Someone once suggested that the best guide to discipline is just four words long: “Speak once . . . then act.”
My late cousin Morris Venden once described an argumentative child jockeying verbally about having to come indoors. “How come?” “Because it’s about to rain.” “Why can’t I still play?” “Well, you might get a cold.” “No, I won’t.” “I still want you to come in.” “I don’t want to.” “Well, come in anyway.” “How come?” “Because it’s raining harder now, and medicine costs a lot of money, and . . .”
The parent feels like an impotent fool, the child loses respect, the whole neighborhood shakes its collective head, and the transaction brings insecurity to everyone involved.
Another parent calls out the window: “Honey, it’s raining. Please come in.” “How come?” “Because I said so. And do it right now.” End of scene, fade to black. Speak once, then act.
Children need the security of realizing that there is a loving, but strong and firm authority figure in their lives who will graciously but decisively win every confrontation should said battle occur! If your child decides to test you, to cross swords with you – and eventually he will do exactly that – he should lose the encounter in a big way. That’s heaven’s blueprint for a happy home.
James Dobson tells the classic story about “Robert,” a ten-year-old who routinely was insolent with his timid mother. The ongoing war reached its peak during a trip to the dentist. Refusing to get into the chair, the kid trotted out his tried-and-true tactic. “If you make me, I’ll take off all my clothes.” It was a line that had reaped candy payoffs in the supermarket time and again.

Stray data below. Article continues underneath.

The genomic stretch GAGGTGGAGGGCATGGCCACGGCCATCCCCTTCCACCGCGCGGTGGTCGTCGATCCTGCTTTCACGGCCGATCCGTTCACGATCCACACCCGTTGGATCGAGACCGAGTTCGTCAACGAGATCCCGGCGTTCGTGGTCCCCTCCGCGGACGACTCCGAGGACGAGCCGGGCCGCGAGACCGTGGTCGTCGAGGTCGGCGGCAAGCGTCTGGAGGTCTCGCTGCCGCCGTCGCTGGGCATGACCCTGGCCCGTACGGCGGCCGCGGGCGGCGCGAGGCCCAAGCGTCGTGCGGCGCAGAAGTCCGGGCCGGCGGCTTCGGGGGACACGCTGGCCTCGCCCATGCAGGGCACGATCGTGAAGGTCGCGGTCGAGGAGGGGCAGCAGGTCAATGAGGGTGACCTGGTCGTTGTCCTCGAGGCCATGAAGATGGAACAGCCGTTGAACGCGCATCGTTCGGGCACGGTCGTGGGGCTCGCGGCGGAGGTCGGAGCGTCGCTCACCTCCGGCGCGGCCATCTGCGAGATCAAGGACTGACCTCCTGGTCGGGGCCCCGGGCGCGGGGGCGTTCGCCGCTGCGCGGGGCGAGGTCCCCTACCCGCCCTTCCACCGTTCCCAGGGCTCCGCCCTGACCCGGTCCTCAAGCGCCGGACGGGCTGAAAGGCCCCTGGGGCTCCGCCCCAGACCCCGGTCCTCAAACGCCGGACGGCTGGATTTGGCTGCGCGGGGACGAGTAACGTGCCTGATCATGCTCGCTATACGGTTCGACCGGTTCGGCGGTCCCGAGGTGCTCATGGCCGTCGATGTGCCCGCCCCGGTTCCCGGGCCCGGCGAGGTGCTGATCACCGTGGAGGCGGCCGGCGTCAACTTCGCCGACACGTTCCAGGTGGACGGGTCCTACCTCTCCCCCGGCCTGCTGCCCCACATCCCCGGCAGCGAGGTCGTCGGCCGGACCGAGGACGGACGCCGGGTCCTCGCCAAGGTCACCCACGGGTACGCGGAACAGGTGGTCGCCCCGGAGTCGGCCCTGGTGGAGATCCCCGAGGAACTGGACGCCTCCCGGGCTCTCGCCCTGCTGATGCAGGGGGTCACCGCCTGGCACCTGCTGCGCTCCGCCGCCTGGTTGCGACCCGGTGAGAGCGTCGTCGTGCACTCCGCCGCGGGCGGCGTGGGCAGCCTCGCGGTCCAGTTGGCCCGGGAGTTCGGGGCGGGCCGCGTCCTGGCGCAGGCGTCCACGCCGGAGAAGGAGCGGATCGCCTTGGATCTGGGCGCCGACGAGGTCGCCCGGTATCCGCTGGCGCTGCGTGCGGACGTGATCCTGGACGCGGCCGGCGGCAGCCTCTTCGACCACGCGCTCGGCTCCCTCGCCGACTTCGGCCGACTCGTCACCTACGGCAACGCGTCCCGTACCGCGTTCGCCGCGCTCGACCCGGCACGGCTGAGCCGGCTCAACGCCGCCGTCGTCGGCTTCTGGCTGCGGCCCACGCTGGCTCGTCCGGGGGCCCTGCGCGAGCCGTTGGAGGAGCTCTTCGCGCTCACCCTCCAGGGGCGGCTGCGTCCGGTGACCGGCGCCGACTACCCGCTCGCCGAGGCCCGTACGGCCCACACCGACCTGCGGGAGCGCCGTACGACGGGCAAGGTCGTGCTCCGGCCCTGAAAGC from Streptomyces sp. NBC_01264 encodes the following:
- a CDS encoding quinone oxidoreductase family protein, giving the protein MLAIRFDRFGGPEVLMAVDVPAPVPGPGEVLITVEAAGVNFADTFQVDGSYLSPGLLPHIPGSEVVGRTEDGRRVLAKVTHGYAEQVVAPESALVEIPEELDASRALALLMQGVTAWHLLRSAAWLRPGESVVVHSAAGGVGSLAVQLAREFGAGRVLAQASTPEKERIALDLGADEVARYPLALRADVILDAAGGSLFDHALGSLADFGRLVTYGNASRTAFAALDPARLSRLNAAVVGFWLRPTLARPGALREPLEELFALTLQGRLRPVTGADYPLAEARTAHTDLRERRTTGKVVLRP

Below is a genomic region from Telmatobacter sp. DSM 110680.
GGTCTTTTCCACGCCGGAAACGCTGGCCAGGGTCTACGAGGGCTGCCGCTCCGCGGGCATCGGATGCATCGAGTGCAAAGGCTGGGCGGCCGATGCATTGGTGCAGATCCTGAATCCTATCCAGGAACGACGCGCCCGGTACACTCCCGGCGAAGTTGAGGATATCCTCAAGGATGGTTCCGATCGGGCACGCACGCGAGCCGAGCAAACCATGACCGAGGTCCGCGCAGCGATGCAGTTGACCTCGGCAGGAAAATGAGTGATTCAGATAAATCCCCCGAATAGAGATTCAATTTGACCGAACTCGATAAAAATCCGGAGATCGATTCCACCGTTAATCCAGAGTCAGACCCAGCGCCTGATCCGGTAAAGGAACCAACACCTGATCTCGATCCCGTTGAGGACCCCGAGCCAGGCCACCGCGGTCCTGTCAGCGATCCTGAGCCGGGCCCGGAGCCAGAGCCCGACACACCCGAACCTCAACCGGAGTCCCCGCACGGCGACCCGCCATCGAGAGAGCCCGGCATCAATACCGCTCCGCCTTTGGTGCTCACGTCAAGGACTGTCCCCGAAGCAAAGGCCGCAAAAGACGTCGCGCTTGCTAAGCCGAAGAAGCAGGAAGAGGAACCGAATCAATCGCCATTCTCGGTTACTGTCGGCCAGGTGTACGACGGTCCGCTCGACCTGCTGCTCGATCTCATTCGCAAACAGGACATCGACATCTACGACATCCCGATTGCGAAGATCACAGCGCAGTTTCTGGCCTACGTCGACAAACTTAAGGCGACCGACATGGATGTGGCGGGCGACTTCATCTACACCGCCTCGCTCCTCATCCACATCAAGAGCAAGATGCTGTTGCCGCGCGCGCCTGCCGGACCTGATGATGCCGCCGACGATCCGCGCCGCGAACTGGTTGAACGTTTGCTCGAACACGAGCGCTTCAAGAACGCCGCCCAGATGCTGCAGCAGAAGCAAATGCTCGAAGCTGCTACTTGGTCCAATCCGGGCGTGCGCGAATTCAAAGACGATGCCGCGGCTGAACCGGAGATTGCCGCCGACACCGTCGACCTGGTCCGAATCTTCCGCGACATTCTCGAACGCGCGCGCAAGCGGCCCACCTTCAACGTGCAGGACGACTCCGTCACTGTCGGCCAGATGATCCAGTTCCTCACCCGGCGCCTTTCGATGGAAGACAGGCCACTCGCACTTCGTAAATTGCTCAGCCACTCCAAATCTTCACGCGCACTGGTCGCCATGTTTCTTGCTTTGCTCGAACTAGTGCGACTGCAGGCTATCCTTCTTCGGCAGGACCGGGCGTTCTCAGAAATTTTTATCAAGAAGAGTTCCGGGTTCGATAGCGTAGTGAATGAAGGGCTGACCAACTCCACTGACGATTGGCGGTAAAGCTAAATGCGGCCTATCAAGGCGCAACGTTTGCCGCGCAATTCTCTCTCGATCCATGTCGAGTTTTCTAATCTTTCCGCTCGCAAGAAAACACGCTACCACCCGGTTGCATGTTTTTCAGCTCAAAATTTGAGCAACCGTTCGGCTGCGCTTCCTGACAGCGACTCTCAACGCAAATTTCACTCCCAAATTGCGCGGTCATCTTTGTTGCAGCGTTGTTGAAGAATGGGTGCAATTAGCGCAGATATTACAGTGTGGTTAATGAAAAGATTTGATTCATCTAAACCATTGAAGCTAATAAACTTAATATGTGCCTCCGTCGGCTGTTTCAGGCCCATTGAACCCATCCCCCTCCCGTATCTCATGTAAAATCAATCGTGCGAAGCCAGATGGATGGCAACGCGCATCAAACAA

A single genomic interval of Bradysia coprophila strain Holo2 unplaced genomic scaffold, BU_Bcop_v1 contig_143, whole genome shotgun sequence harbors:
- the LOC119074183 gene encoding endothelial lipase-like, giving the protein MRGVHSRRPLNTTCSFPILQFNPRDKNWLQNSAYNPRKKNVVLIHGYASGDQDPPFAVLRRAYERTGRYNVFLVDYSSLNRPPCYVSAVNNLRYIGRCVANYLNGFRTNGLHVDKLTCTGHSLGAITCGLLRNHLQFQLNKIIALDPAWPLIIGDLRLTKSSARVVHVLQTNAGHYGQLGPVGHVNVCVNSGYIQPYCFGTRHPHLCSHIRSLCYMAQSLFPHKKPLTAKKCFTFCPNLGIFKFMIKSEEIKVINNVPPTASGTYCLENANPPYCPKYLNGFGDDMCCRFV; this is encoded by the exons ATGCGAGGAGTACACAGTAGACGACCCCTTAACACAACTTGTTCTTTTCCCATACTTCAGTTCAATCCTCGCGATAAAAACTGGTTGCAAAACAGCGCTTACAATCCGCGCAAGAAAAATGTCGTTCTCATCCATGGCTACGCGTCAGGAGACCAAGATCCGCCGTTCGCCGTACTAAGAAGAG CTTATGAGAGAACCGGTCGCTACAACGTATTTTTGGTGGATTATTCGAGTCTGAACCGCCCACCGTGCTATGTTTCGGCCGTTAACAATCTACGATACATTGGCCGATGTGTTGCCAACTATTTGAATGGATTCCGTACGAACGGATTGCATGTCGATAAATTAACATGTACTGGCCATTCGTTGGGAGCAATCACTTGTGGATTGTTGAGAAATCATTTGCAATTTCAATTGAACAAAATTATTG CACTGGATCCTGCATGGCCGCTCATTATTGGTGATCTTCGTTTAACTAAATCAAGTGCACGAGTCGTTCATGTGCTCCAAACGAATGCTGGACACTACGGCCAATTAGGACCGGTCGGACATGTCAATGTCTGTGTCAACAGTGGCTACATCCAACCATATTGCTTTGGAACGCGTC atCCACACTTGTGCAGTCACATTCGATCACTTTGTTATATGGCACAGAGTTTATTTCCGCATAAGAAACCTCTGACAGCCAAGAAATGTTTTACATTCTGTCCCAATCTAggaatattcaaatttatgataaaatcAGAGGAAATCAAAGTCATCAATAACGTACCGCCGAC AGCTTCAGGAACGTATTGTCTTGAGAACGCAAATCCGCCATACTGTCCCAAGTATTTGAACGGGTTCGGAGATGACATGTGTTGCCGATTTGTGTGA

The wise old man didn’t bat an eye. “OK, let’s get them off.” Moments later, a stark-naked kid was in the chair getting his cavities filled. The coup de grace came after the rinsing and spitting; when “Robert” demanded his clothes back, the dentist calmly said no. “Tell your mom to come back tomorrow. She can have them then.” A very pink boy and his equally blushing mother had to go out into a crowded waiting room, into the elevator, and out to the parking lot bustling with astonished foot traffic.
So the story goes, in Straight Talk to Men and Their Wives, the mom returned the next day, but not just to get the clothes. “Thank you, doctor,” she confessed. Robert had been blackmailed her with this “I’ll go naked” line for years; one decisive stand was enough to shred his little game.
Dobson goes on to observe that traffic cops don’t endlessly dialogue when they pull us over. They ask for our license and registration . . . and we meekly hand them over. Why? Because the CHP enjoys state-ordained authority!
At home, yours and mine comes from God.